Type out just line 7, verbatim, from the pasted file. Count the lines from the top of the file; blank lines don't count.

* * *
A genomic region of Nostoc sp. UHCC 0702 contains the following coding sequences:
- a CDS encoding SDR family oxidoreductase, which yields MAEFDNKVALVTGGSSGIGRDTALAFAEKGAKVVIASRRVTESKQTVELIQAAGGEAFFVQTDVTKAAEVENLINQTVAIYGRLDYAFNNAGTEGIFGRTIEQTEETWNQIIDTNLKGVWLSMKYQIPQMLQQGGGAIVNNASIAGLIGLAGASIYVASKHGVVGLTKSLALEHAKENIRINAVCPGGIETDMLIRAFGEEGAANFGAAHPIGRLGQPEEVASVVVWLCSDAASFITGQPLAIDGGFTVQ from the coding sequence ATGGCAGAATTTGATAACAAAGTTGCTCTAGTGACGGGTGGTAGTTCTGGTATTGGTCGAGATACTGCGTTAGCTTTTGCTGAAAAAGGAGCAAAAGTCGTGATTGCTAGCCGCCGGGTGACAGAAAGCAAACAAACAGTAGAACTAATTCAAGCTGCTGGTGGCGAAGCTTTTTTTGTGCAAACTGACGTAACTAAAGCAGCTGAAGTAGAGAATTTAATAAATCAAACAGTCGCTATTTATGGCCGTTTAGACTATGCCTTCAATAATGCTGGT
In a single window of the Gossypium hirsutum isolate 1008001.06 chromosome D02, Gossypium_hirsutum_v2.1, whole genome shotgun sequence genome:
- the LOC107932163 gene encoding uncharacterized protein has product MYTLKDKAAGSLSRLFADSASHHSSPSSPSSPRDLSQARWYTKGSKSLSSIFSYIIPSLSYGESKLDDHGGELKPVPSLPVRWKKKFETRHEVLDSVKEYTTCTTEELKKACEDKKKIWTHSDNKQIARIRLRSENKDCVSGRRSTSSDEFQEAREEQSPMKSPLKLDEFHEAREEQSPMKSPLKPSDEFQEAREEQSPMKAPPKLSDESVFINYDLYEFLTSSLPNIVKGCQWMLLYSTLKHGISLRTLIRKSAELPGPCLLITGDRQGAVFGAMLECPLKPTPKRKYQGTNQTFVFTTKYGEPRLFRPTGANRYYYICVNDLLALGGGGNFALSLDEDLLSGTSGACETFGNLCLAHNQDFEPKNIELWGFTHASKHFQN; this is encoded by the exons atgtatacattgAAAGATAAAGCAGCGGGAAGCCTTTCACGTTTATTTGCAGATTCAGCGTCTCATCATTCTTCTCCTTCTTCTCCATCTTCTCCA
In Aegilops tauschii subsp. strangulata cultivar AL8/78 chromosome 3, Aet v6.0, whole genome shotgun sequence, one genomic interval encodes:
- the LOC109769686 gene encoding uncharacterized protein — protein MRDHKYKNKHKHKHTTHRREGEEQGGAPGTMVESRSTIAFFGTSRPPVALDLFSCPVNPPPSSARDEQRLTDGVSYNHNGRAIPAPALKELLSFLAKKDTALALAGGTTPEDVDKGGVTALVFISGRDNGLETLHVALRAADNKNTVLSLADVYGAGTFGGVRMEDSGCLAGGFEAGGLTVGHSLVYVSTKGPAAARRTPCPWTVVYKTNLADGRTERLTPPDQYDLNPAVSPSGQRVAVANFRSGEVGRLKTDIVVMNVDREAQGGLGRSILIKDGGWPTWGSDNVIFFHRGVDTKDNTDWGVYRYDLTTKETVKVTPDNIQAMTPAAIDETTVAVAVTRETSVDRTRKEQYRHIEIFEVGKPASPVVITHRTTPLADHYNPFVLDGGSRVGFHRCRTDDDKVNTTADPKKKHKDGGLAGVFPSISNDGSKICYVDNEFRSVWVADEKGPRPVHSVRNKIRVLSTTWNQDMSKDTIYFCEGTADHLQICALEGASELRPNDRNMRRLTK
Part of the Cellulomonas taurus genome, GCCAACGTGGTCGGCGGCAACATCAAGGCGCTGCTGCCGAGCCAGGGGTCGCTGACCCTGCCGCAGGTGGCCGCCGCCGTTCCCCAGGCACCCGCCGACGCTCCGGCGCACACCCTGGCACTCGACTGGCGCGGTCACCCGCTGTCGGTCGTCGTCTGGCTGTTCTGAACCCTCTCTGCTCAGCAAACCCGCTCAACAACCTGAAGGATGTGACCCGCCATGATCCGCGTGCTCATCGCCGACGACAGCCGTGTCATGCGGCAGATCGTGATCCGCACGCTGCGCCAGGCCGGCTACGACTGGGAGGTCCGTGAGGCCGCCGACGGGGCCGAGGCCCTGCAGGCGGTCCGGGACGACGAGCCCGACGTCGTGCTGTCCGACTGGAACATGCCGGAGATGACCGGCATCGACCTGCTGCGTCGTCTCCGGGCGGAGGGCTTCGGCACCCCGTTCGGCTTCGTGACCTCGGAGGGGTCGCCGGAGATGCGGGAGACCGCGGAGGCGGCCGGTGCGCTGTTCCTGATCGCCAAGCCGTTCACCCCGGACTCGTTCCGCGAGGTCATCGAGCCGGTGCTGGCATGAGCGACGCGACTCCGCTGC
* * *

Part of the Cellulomonas taurus genome, GCCAACGTGGTCGGCGGCAACATCAAGGCGCTGCTGCCGAGCCAGGGGTCGCTGACCCTGCCGCAGGTGGCCGCCGCCGTTCCCCAGGCACCCGCCGACGCTCCGGCGCACACCCTGGCACTCGACTGGCGCGGTCACCCGCTGTCGGTCGTCGTCTGGCTGTTCTGAACCCTCTCTGCTCAGCAAACCCGCTCAACAACCTGAAGGATGTGACCCGCCATGATCCGCGTGCTCATCGCCGACGACAGCCGTGTCATGCGGCAGATCGTGATCCGCACGCTGCGCCAGGCCGGCTACGACTGGGAGGTCCGTGAGGCCGCCGACGGGGCCGAGGCCCTGCAGGCGGTCCGGGACGACGAGCCCGACGTCGTGCTGTCCGACTGGAACATGCCGGAGATGACCGGCATCGACCTGCTGCGTCGTCTCCGGGCGGAGGGCTTCGGCACCCCGTTCGGCTTCGTGACCTCGGAGGGGTCGCCGGAGATGCGGGAGACCGCGGAGGCGGCCGGTGCGCTGTTCCTGATCGCCAAGCCGTTCACCCCGGACTCGTTCCGCGAGGTCATCGAGCCGGTGCTGGCATGAGCGACGCGACTCCGCTGC